In order to sail effectively, there are many standard maintenance tasks which need to be carried out on a regular basis – making sure that the lines are clear, attending to the state of the sails, cleaning the boat, learning the knots etc etc. These are basic and routine. They are not the point of sailing, they are what allow the sailing to take place; in other words, where they are neglected then, given enough time, something seriously severe could go wrong.
These correspond in the Christian life to the spiritual disciplines: prayer, reading the Bible, attending church and so on. In the same way, whilst there are satisfactions to be gained in the mastery of the tasks, they are ultimately not ends in themselves. The end is to gain the safe harbour. Travelling to the harbour in a flotilla, and drawing on the friendship and expertise of the other sailors, is both a pleasure and a practical benefit.
Obviously the wind is tremendously important to the sailor and, whilst on my course, I was impressed by the detailed and sophisticated awareness of the weather – and the implications for our sailing – displayed by our instructor. The wind is one of the major factors determining the direction in which sailing can take place; it also determines how the boat should be set up. In very strong winds the sails should be at least reefed, or a special storm sail put up; when sailing against a head wind lots of tacking is needed; with the wind behind then all the sails can be opened up – and more added – to take advantage. A knowledge of the wind is essential for any sailor.
The wind corresponds to the cultural influences that a Christian experiences in their life – it is ‘the world’. The wind may not blow where we want it to, it can be experienced as incredibly hostile to our purposes, yet it is still possible to sail in almost any weather, and to sail towards our destination.
Tides and depths
As well as the wind bearing on the boat, the impact of the movement of the water itself must be taken into consideration. Tidal streams can make a mockery of the best laid navigational plans and, if this leads into the shallows, catastrophes can result.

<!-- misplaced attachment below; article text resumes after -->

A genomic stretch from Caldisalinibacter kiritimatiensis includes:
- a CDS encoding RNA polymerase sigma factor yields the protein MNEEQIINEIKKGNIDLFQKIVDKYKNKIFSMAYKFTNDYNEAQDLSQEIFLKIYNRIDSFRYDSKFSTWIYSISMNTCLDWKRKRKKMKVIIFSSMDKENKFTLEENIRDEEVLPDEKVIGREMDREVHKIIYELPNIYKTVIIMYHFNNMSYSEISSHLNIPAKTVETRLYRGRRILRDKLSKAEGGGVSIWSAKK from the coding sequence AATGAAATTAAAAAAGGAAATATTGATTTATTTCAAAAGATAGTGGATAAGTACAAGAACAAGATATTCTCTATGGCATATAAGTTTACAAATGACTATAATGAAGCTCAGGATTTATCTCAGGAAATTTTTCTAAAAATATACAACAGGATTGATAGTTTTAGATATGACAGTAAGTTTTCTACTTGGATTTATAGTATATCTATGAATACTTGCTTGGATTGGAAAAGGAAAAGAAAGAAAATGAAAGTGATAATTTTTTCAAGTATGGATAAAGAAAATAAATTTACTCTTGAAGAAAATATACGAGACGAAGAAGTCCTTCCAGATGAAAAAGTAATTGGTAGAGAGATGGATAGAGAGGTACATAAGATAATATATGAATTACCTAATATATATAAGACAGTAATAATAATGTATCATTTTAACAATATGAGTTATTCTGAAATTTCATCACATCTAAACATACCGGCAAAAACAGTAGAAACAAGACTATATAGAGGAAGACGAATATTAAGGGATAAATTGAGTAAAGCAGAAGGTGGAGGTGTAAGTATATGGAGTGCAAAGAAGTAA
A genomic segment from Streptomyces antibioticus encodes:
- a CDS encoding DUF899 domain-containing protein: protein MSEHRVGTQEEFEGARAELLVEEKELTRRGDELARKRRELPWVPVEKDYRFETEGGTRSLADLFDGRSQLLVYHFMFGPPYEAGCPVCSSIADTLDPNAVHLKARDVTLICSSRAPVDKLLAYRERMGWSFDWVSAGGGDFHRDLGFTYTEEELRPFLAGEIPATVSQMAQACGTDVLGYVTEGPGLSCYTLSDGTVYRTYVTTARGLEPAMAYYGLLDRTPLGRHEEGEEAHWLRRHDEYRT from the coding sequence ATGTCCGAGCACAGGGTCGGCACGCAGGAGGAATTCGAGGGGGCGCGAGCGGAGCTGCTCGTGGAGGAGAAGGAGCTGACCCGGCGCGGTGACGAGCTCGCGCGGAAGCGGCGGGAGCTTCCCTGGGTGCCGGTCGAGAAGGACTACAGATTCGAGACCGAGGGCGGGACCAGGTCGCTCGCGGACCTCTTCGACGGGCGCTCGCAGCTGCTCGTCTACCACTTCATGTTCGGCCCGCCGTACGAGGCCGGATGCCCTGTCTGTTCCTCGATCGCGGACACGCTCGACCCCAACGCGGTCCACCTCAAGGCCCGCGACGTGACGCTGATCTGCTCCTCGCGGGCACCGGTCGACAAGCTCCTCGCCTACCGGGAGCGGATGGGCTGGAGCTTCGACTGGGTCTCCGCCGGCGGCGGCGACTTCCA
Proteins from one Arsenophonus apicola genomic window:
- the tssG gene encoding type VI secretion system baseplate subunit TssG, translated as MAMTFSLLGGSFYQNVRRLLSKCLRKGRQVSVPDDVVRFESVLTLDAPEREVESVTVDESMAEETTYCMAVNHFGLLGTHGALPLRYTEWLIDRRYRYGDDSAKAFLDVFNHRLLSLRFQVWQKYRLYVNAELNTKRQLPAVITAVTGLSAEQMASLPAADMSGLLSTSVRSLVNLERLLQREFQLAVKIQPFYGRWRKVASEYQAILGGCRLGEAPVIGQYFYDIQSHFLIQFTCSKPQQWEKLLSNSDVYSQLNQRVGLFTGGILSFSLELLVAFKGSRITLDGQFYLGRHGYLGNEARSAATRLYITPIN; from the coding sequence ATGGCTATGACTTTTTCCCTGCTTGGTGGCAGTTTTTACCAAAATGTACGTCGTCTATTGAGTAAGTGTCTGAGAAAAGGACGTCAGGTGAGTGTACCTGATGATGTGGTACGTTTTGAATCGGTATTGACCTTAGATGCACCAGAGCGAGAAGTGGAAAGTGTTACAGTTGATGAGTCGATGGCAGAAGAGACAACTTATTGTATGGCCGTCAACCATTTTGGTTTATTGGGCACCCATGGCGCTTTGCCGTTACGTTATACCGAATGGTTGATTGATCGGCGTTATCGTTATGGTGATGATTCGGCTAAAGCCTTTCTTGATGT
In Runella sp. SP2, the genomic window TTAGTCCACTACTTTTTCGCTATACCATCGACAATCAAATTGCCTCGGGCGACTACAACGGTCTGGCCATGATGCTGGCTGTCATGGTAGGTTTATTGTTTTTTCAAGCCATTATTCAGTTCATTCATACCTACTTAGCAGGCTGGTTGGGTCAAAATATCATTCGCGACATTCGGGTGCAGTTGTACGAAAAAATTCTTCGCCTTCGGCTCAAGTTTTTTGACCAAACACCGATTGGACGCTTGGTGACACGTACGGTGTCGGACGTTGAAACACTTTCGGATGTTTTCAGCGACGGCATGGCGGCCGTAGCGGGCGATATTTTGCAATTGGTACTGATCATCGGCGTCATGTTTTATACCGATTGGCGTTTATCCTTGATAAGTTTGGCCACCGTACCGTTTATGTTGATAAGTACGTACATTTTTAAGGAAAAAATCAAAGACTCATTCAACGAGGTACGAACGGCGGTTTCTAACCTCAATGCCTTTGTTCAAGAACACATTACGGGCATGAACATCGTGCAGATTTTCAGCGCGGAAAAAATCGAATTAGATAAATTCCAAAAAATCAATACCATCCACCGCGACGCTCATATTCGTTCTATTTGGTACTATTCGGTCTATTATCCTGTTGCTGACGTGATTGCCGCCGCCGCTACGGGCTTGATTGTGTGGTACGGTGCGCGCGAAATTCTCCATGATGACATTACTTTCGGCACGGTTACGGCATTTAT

The water corresponds to the spiritual realm, all that happens beneath the surface. Sailors know that the safest water is not in the shallows but in the deeps, where there is no risk of running aground. They are also aware of how to be blessed by the movements of the Spirit, in order to be carried towards their destination all the more swiftly.
“There is no sea”
There isn’t a real-world correspondence for this, I just wanted to share an image of atheism with you. I see two sorts of atheism – humourless and sophisticated – and I want to pursue the imagery with respect to those two sorts. The humourless sort says ‘there is no sea’. They are on the boat, but they recognise nothing other than the boat itself, and when they hear talk about the sea they want to know which bit of the boat is being referred to (and when there is a general hand-waving in response they start talking about unacceptable vagueness).
Some varieties of humourless atheist don’t engage even in this level of conversation. They are occupied below decks consuming the rum and having a great party. They’re not aware that the rum will soon run out, and they are certainly not prepared for the subsequent hangover.
Sophisticated atheists are a little different in that they recognise the existence of the sea, and therefore have a understanding of what sailing involves – what they fail to recognise, on the whole, is the value of other sailors’ expertise. In particular they take pride in being able to sail without charts and instruments. This is possible for as long as the weather is favourable and there is no concern about the eventual destination. However, the attainment of a safe harbour through this method of sailing is entirely dependent upon the work of grace, ie benign tidal currents.
The balance of the boat
There comes a point when the sailor and their boat find a balance, and real sailing becomes possible. The sailor understands the impact of wind and tide, the nature of their vessel, how to set the sails, how to steer and where to go. At this point the attainment of the destination is no longer the most important factor, for the sailor is safe at sea. In a very real sense the sailor is in a safe harbour wherever they are on the water.
When a Christian has discovered their vocation, has accepted it, pursued it, developed it and is now living it – then they are at peace with themselves and with God. The attainment of any specific aim has become irrelevant, they know their eventual destination and they know that, even though the environment might conspire against them and they may not make it there themselves, the destination is real and they can share in it already. This is called ‘living in the kingdom’, and those who have attained this are called saints. I think Rowan has attained this – he knows that he is not in control of the processes in which he is embedded but he is still sailing, expertly, and he gives every evidence of being in a safe harbour in his soul. Something to which to aspire on my own journey.
I may continue to work on this post as further elements occur to me.
A short history of Western Civilisation. Punchline: ‘in the end, agriculture always failed’.